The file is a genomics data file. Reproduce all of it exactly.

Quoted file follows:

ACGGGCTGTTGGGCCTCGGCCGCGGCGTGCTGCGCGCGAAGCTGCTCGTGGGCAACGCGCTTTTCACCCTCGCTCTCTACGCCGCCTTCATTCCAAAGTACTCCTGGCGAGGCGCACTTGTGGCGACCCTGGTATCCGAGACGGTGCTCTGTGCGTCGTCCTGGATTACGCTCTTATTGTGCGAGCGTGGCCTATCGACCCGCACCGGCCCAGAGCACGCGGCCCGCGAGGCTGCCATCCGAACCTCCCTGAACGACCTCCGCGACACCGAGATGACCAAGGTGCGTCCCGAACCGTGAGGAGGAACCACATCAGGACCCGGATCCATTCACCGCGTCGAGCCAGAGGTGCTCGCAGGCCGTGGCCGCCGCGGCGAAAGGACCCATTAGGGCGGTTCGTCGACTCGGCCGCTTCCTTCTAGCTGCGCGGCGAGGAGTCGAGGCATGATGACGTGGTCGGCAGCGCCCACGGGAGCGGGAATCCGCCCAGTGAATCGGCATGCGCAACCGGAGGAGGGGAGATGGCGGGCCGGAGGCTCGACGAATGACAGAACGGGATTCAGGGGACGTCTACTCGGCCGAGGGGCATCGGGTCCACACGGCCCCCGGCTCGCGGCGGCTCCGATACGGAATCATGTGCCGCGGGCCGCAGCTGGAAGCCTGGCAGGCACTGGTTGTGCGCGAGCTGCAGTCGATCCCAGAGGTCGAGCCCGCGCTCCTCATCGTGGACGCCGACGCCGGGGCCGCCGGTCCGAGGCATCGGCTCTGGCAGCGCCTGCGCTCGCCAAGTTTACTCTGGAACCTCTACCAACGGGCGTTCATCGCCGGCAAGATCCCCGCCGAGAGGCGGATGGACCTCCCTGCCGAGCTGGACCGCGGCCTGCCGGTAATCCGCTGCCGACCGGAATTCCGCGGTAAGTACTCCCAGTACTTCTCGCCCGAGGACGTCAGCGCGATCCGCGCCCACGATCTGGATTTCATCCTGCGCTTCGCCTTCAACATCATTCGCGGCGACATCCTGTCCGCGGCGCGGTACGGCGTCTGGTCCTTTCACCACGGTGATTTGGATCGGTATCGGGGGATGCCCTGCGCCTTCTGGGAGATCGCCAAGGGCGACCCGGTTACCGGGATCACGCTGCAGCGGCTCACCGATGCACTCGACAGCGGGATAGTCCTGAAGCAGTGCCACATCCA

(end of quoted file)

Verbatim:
ACGGGCTGTTGGGCCTCGGCCGCGGCGTGCTGCGCGCGAAGCTGCTCGTGGGCAACGCGCTTTTCACCCTCGCTCTCTACGCCGCCTTCATTCCAAAGTACTCCTGGCGAGGCGCACTTGTGGCGACCCTGGTATCCGAGACGGTGCTCTGTGCGTCGTCCTGGATTACGCTCTTATTGTGCGAGCGTGGCCTATCGACCCGCACCGGCCCAGAGCACGCGGCCCGCGAGGCTGCCATCCGAACCTCCCTGAACGACCTCCGCGACACCGAGATGACCAAGGTGCGTCCCGAACCGTGAGGAGGAACCACATCAGGACCCGGATCCATTCACCGCGTCGAGCCAGAGGTGCTCGCAGGCCGTGGCCGCCGCGGCGAAAGGACCCATTAGGGCGGTTCGTCGACTCGGCCGCTTCCTTCTAGCTGCGCGGCGAGGAGTCGAGGCATGATGACGTGGTCGGCAGCGCCCACGGGAGCGGGAATCCGCCCAGTGAATCGGCATGCGCAACCGGAGGAGGGGAGATGGCGGGCCGGAGGCTCGACGAATGACAGAACGGGATTCAGGGGACGTCTACTCGGCCGAGGGGCATCGGGTCCACACGGCCCCCGGCTCGCGGCGGCTCCGATACGGAATCATGTGCCGCGGGCCGCAGCTGGAAGCCTGGCAGGCACTGGTTGTGCGCGAGCTGCAGTCGATCCCAGAGGTCGAGCCCGCGCTCCTCATCGTGGACGCCGACGCCGGGGCCGCCGGTCCGAGGCATCGGCTCTGGCAGCGCCTGCGCTCGCCAAGTTTACTCTGGAACCTCTACCAACGGGCGTTCATCGCCGGCAAGATCCCCGCCGAGAGGCGGATGGACCTCCCTGCCGAGCTGGACCGCGGCCTGCCGGTAATCCGCTGCCGACCGGAATTCCGCGGTAAGTACTCCCAGTACTTCTCGCCCGAGGACGTCAGCGCGATCCGCGCCCACGATCTGGATTTCATCCTGCGCTTCGCCTTCAACATCATTCGCGGCGACATCCTGTCCGCGGCGCGGTACGGCGTCTGGTCCTTTCACCACGGTGATTTGGATCGGTATCGGGGGATGCCCTGCGCCTTCTGGGAGATCGCCAAGGGCGACCCGGTTACCGGGATCACGCTGCAGCGGCTCACCGATGCACTCGACAGCGGGATAGTCCTGAAGCAGTGCCACATCCA